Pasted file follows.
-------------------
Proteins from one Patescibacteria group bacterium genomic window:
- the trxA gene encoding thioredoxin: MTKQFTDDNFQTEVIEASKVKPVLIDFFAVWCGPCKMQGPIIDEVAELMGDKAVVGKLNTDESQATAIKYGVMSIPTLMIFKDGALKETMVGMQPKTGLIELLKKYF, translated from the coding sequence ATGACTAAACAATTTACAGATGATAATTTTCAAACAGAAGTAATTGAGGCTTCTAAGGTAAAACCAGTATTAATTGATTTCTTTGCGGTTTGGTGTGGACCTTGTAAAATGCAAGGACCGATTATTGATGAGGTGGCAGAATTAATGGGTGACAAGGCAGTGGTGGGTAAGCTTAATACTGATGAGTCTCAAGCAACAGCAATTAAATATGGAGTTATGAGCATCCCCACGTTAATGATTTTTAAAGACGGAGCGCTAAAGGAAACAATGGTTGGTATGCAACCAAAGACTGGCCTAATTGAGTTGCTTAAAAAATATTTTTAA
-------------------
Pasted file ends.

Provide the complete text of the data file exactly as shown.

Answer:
Proteins from one Patescibacteria group bacterium genomic window:
- the trxA gene encoding thioredoxin: MTKQFTDDNFQTEVIEASKVKPVLIDFFAVWCGPCKMQGPIIDEVAELMGDKAVVGKLNTDESQATAIKYGVMSIPTLMIFKDGALKETMVGMQPKTGLIELLKKYF, translated from the coding sequence ATGACTAAACAATTTACAGATGATAATTTTCAAACAGAAGTAATTGAGGCTTCTAAGGTAAAACCAGTATTAATTGATTTCTTTGCGGTTTGGTGTGGACCTTGTAAAATGCAAGGACCGATTATTGATGAGGTGGCAGAATTAATGGGTGACAAGGCAGTGGTGGGTAAGCTTAATACTGATGAGTCTCAAGCAACAGCAATTAAATATGGAGTTATGAGCATCCCCACGTTAATGATTTTTAAAGACGGAGCGCTAAAGGAAACAATGGTTGGTATGCAACCAAAGACTGGCCTAATTGAGTTGCTTAAAAAATATTTTTAA